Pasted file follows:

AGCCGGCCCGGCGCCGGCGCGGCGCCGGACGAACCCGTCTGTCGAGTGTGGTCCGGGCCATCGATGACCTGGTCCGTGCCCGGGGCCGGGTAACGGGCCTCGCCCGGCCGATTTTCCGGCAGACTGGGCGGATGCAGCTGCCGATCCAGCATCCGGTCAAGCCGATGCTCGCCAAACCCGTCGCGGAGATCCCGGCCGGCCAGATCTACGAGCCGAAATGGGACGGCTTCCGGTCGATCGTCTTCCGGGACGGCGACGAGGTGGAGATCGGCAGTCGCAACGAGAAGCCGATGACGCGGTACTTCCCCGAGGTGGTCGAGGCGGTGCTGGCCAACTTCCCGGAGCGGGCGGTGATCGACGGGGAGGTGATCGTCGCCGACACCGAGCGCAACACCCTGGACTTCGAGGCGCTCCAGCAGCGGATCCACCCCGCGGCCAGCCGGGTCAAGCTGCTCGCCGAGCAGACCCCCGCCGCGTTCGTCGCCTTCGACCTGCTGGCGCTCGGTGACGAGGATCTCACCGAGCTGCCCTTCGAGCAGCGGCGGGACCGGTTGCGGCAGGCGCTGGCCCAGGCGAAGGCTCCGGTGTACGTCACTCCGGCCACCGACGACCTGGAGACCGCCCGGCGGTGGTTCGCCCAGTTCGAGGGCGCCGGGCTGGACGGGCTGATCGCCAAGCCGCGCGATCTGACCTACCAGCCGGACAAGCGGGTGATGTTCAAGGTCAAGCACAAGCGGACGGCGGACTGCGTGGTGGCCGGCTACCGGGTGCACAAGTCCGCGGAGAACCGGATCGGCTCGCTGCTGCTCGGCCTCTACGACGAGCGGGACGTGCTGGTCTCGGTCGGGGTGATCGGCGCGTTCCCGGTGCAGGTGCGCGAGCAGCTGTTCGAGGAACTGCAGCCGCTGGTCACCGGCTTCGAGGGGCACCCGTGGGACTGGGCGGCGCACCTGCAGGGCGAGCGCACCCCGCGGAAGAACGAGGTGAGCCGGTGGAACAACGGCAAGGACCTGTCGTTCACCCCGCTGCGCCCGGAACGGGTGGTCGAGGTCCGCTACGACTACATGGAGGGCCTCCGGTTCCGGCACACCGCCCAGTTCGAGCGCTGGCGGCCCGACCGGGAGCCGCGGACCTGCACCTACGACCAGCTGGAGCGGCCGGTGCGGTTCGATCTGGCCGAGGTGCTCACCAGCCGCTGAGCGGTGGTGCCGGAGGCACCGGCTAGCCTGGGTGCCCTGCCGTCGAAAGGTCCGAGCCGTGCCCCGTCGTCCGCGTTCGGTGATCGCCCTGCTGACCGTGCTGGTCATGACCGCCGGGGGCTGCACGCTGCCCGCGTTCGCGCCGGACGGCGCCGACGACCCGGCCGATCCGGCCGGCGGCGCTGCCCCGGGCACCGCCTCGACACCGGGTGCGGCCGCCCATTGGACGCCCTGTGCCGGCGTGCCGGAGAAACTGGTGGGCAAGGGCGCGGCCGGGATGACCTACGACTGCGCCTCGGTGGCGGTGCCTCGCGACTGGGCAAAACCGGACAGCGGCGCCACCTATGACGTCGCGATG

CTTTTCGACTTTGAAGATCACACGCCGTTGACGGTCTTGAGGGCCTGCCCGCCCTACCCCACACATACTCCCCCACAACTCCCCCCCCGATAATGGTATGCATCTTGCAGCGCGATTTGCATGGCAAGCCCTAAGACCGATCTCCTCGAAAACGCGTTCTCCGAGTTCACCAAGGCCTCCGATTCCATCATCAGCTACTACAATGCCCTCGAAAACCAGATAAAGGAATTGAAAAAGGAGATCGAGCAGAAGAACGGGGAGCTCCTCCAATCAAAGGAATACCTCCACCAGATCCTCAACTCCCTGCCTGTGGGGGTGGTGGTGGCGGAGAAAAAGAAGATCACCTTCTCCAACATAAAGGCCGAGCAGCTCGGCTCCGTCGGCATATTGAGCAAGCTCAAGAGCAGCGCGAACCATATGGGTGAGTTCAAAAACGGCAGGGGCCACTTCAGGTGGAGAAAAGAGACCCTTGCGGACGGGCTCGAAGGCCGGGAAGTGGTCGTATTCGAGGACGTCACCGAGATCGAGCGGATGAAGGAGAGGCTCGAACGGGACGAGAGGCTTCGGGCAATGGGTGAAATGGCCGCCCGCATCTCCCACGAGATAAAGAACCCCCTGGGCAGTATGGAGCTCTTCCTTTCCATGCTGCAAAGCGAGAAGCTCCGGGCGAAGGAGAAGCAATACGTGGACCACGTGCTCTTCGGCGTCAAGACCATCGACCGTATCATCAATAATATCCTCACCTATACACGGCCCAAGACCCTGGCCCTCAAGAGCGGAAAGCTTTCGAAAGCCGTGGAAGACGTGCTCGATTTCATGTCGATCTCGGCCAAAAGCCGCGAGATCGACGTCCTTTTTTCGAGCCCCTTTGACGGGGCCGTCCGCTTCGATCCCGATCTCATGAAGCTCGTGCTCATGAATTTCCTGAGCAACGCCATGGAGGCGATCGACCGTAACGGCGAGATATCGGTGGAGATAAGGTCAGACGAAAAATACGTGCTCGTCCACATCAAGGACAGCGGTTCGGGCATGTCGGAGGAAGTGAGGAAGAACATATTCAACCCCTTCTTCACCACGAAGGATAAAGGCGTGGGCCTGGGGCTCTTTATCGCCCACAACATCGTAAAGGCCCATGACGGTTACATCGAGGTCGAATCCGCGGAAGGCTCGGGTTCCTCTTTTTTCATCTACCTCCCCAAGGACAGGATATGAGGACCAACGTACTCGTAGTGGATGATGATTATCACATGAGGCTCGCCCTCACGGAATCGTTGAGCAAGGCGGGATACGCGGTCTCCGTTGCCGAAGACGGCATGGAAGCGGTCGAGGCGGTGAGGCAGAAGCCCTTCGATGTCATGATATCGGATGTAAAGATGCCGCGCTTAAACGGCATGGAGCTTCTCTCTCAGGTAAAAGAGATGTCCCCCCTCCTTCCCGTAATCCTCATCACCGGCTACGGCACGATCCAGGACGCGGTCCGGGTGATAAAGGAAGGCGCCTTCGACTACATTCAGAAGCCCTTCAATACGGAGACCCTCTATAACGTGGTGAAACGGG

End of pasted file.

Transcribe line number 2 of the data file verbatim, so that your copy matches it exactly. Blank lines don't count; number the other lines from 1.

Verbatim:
CTTTTCGACTTTGAAGATCACACGCCGTTGACGGTCTTGAGGGCCTGCCCGCCCTACCCCACACATACTCCCCCACAACTCCCCCCCCGATAATGGTATGCATCTTGCAGCGCGATTTGCATGGCAAGCCCTAAGACCGATCTCCTCGAAAACGCGTTCTCCGAGTTCACCAAGGCCTCCGATTCCATCATCAGCTACTACAATGCCCTCGAAAACCAGATAAAGGAATTGAAAAAGGAGATCGAGCAGAAGAACGGGGAGCTCCTCCAATCAAAGGAATACCTCCACCAGATCCTCAACTCCCTGCCTGTGGGGGTGGTGGTGGCGGAGAAAAAGAAGATCACCTTCTCCAACATAAAGGCCGAGCAGCTCGGCTCCGTCGGCATATTGAGCAAGCTCAAGAGCAGCGCGAACCATATGGGTGAGTTCAAAAACGGCAGGGGCCACTTCAGGTGGAGAAAAGAGACCCTTGCGGACGGGCTCGAAGGCCGGGAAGTGGTCGTATTCGAGGACGTCACCGAGATCGAGCGGATGAAGGAGAGGCTCGAACGGGACGAGAGGCTTCGGGCAATGGGTGAAATGGCCGCCCGCATCTCCCACGAGATAAAGAACCCCCTGGGCAGTATGGAGCTCTTCCTTTCCATGCTGCAAAGCGAGAAGCTCCGGGCGAAGGAGAAGCAATACGTGGACCACGTGCTCTTCGGCGTCAAGACCATCGACCGTATCATCAATAATATCCTCACCTATACACGGCCCAAGACCCTGGCCCTCAAGAGCGGAAAGCTTTCGAAAGCCGTGGAAGACGTGCTCGATTTCATGTCGATCTCGGCCAAAAGCCGCGAGATCGACGTCCTTTTTTCGAGCCCCTTTGACGGGGCCGTCCGCTTCGATCCCGATCTCATGAAGCTCGTGCTCATGAATTTCCTGAGCAACGCCATGGAGGCGATCGACCGTAACGGCGAGATATCGGTGGAGATAAGGTCAGACGAAAAATACGTGCTCGTCCACATCAAGGACAGCGGTTCGGGCATGTCGGAGGAAGTGAGGAAGAACATATTCAACCCCTTCTTCACCACGAAGGATAAAGGCGTGGGCCTGGGGCTCTTTATCGCCCACAACATCGTAAAGGCCCATGACGGTTACATCGAGGTCGAATCCGCGGAAGGCTCGGGTTCCTCTTTTTTCATCTACCTCCCCAAGGACAGGATATGAGGACCAACGTACTCGTAGTGGATGATGATTATCACATGAGGCTCGCCCTCACGGAATCGTTGAGCAAGGCGGGATACGCGGTCTCCGTTGCCGAAGACGGCATGGAAGCGGTCGAGGCGGTGAGGCAGAAGCCCTTCGATGTCATGATATCGGATGTAAAGATGCCGCGCTTAAACGGCATGGAGCTTCTCTCTCAGGTAAAAGAGATGTCCCCCCTCCTTCCCGTAATCCTCATCACCGGCTACGGCACGATCCAGGACGCGGTCCGGGTGATAAAGGAAGGCGCCTTCGACTACATTCAGAAGCCCTTCAATACGGAGACCCTCTATAACGTGGTGAAACGGG